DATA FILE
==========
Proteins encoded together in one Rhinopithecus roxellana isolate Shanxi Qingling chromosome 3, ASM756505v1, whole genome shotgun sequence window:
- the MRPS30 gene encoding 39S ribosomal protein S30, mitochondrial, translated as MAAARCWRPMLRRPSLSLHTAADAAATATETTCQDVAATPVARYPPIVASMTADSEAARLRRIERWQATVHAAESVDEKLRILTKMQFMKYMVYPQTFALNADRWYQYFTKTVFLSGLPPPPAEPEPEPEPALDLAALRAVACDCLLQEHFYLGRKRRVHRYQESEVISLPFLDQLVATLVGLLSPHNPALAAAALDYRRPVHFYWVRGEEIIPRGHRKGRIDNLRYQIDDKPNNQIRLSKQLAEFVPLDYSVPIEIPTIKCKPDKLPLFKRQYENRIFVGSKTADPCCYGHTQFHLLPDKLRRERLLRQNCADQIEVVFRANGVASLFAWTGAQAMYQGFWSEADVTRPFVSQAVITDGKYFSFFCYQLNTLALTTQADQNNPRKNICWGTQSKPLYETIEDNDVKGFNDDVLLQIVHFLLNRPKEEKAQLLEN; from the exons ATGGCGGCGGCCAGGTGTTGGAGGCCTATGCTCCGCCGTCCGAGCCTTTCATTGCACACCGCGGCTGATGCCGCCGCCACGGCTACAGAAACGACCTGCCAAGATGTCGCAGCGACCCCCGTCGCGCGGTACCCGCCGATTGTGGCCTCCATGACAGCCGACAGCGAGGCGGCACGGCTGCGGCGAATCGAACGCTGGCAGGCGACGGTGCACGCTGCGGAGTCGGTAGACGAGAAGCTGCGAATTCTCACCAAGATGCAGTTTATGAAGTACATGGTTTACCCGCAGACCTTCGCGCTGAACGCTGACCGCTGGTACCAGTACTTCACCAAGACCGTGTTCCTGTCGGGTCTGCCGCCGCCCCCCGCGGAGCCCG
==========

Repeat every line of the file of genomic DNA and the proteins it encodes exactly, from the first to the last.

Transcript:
Proteins encoded together in one Rhinopithecus roxellana isolate Shanxi Qingling chromosome 3, ASM756505v1, whole genome shotgun sequence window:
- the MRPS30 gene encoding 39S ribosomal protein S30, mitochondrial, translated as MAAARCWRPMLRRPSLSLHTAADAAATATETTCQDVAATPVARYPPIVASMTADSEAARLRRIERWQATVHAAESVDEKLRILTKMQFMKYMVYPQTFALNADRWYQYFTKTVFLSGLPPPPAEPEPEPEPALDLAALRAVACDCLLQEHFYLGRKRRVHRYQESEVISLPFLDQLVATLVGLLSPHNPALAAAALDYRRPVHFYWVRGEEIIPRGHRKGRIDNLRYQIDDKPNNQIRLSKQLAEFVPLDYSVPIEIPTIKCKPDKLPLFKRQYENRIFVGSKTADPCCYGHTQFHLLPDKLRRERLLRQNCADQIEVVFRANGVASLFAWTGAQAMYQGFWSEADVTRPFVSQAVITDGKYFSFFCYQLNTLALTTQADQNNPRKNICWGTQSKPLYETIEDNDVKGFNDDVLLQIVHFLLNRPKEEKAQLLEN; from the exons ATGGCGGCGGCCAGGTGTTGGAGGCCTATGCTCCGCCGTCCGAGCCTTTCATTGCACACCGCGGCTGATGCCGCCGCCACGGCTACAGAAACGACCTGCCAAGATGTCGCAGCGACCCCCGTCGCGCGGTACCCGCCGATTGTGGCCTCCATGACAGCCGACAGCGAGGCGGCACGGCTGCGGCGAATCGAACGCTGGCAGGCGACGGTGCACGCTGCGGAGTCGGTAGACGAGAAGCTGCGAATTCTCACCAAGATGCAGTTTATGAAGTACATGGTTTACCCGCAGACCTTCGCGCTGAACGCTGACCGCTGGTACCAGTACTTCACCAAGACCGTGTTCCTGTCGGGTCTGCCGCCGCCCCCCGCGGAGCCCG